(5) The Evangel Department.—This branch looks after the holding of meetings, to water the good seed sown by the colporteur brethren, and to refresh and assist little groups of the Lord’s people, wherever accessible, and to assist them to the most profitable methods for private and social study of the Lord’s Word. Of the good results of this service, as now carried on, we have constant evidence through your letters; and still we are endeavoring to make it more efficient. To the Lord of the “harvest” be all the glory, and to his people, the true “wheat,” more and more blessing. The expenditure for this branch of the service is noted in the Financial Report in another column: it has been, we believe, wisely and economically used for legitimate expenses only; and, so far as we have been able to judge, has cooperated with such only as have considerable knowledge of present truth and some talent as speakers. It has been expended for meetings held in 224 places, from one day to a week at each place and from one to three meetings per day in the following States:—Pennsylvania, New York, Virginia, West Virginia, Ohio, Indiana, Illinois, Kansas, Missouri, Kentucky.

(6) The Tract Distribution Department.—Every TOWER reader is desired to be an active participant in this branch of the service. Some have more and others less opportunity for engaging in this service. The report given in another column shows that this department lagged a little this year as compared to last; probably because of the general distraction incident to the recent political campaign. However, many may now be all the better prepared to see that “Neither their silver nor their gold shall be able to deliver them” from the impending trouble, and to look for the only hope of the groaning creation.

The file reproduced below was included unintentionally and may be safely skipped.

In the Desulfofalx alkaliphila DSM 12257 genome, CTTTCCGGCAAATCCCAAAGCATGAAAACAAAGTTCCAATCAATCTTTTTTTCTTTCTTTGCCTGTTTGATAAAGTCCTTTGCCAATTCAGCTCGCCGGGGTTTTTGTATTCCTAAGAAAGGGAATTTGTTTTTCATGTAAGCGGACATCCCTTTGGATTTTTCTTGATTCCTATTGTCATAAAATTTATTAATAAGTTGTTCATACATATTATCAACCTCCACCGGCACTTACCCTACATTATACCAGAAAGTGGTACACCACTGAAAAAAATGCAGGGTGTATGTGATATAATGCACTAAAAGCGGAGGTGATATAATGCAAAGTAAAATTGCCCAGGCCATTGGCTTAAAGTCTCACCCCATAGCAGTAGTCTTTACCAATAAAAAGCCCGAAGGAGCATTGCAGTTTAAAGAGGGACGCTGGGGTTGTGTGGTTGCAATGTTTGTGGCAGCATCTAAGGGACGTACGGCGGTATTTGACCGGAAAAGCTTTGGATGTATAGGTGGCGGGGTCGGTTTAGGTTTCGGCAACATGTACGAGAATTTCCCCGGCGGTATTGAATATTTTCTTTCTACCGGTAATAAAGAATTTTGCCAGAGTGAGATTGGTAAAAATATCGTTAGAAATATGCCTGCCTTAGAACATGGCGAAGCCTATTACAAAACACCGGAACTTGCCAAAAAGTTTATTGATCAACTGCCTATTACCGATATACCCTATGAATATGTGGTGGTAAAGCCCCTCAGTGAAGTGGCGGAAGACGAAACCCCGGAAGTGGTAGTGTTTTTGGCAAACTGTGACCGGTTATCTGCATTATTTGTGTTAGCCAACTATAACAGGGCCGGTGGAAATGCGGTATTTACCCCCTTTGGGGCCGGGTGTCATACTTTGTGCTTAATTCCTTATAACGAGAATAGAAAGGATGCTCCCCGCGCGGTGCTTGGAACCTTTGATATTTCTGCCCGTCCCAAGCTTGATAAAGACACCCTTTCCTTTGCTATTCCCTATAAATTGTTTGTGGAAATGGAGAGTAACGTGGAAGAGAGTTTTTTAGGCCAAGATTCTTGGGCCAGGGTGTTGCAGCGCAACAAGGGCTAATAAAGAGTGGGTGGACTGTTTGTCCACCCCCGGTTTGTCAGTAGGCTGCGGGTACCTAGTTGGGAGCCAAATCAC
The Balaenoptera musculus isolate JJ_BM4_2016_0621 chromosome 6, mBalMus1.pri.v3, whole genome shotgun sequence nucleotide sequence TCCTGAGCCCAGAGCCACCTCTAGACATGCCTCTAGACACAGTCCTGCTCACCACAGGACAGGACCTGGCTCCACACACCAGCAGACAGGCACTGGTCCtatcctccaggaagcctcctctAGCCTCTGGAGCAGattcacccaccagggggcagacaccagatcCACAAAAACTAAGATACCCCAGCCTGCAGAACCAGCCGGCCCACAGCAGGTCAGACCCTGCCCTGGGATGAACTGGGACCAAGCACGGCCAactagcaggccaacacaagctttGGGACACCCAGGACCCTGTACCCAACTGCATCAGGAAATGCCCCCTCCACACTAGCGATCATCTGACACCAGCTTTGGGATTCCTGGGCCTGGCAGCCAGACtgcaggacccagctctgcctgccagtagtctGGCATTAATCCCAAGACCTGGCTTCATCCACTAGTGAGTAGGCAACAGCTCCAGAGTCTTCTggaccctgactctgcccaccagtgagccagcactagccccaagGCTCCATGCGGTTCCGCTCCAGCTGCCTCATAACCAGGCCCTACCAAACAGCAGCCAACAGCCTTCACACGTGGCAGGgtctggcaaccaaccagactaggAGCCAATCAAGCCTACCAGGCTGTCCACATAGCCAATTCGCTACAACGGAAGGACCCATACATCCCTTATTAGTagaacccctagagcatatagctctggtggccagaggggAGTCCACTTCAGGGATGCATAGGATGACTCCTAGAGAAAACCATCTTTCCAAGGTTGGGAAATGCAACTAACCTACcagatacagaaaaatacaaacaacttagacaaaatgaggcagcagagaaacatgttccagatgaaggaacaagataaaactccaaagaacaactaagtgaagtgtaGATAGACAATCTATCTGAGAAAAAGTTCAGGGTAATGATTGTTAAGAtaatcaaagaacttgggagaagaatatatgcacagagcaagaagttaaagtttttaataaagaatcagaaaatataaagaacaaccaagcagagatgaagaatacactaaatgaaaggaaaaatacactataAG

(7) The Financial Department.—The work of course must have means or stop, as we have no power to work miracles. But it may surprise you all, as it does us at the Office, how, almost miraculously, the Lord keeps opening the way more and more from year to year. The report for this year will doubtless amaze you. It shows that notwithstanding the extreme financial depression, your increasing zeal has been blessed and used of the Lord to such an extent that we open the new year with a small balance on hand for the use of which contracts are already let. It will soon be out on its mission in the form of O.T. TRACTS and TOWERS, to be used of the Lord in reaching others of his children who are now more or less blinded by the falsities propagated by the god of this world,—to help them “out of darkness” into God’s “marvelous light.”